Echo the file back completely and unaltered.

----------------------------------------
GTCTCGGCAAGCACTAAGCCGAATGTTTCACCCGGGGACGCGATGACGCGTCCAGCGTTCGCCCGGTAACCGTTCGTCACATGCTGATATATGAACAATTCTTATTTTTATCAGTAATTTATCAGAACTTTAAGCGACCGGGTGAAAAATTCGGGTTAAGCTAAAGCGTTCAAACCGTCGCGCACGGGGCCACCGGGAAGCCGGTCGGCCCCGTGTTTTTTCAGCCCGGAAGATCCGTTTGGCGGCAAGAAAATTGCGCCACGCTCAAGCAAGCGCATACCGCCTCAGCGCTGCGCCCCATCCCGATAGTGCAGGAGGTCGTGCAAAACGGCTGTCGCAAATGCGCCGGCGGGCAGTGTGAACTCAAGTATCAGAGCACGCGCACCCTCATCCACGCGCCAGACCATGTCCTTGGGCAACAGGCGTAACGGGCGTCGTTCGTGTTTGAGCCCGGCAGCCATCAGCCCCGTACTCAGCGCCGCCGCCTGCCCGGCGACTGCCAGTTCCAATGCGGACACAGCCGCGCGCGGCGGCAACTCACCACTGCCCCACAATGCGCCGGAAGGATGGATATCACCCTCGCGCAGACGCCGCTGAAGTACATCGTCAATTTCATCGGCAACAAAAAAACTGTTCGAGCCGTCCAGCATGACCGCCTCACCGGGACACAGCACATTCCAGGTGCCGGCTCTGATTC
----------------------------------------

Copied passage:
GTCTCGGCAAGCACTAAGCCGAATGTTTCACCCGGGGACGCGATGACGCGTCCAGCGTTCGCCCGGTAACCGTTCGTCACATGCTGATATATGAACAATTCTTATTTTTATCAGTAATTTATCAGAACTTTAAGCGACCGGGTGAAAAATTCGGGTTAAGCTAAAGCGTTCAAACCGTCGCGCACGGGGCCACCGGGAAGCCGGTCGGCCCCGTGTTTTTTCAGCCCGGAAGATCCGTTTGGCGGCAAGAAAATTGCGCCACGCTCAAGCAAGCGCATACCGCCTCAGCGCTGCGCCCCATCCCGATAGTGCAGGAGGTCGTGCAAAACGGCTGTCGCAAATGCGCCGGCGGGCAGTGTGAACTCAAGTATCAGAGCACGCGCACCCTCATCCACGCGCCAGACCATGTCCTTGGGCAACAGGCGTAACGGGCGTCGTTCGTGTTTGAGCCCGGCAGCCATCAGCCCCGTACTCAGCGCCGCCGCCTGCCCGGCGACTGCCAGTTCCAATGCGGACACAGCCGCGCGCGGCGGCAACTCACCACTGCCCCACAATGCGCCGGAAGGATGGATATCACCCTCGCGCAGACGCCGCTGAAGTACATCGTCAATTTCATCGGCAACAAAAAAACTGTTCGAGCCGTCCAGCATGACCGCCTCACCGGGACACAGCACATTCCAGGTGCCGGCTCTGATTC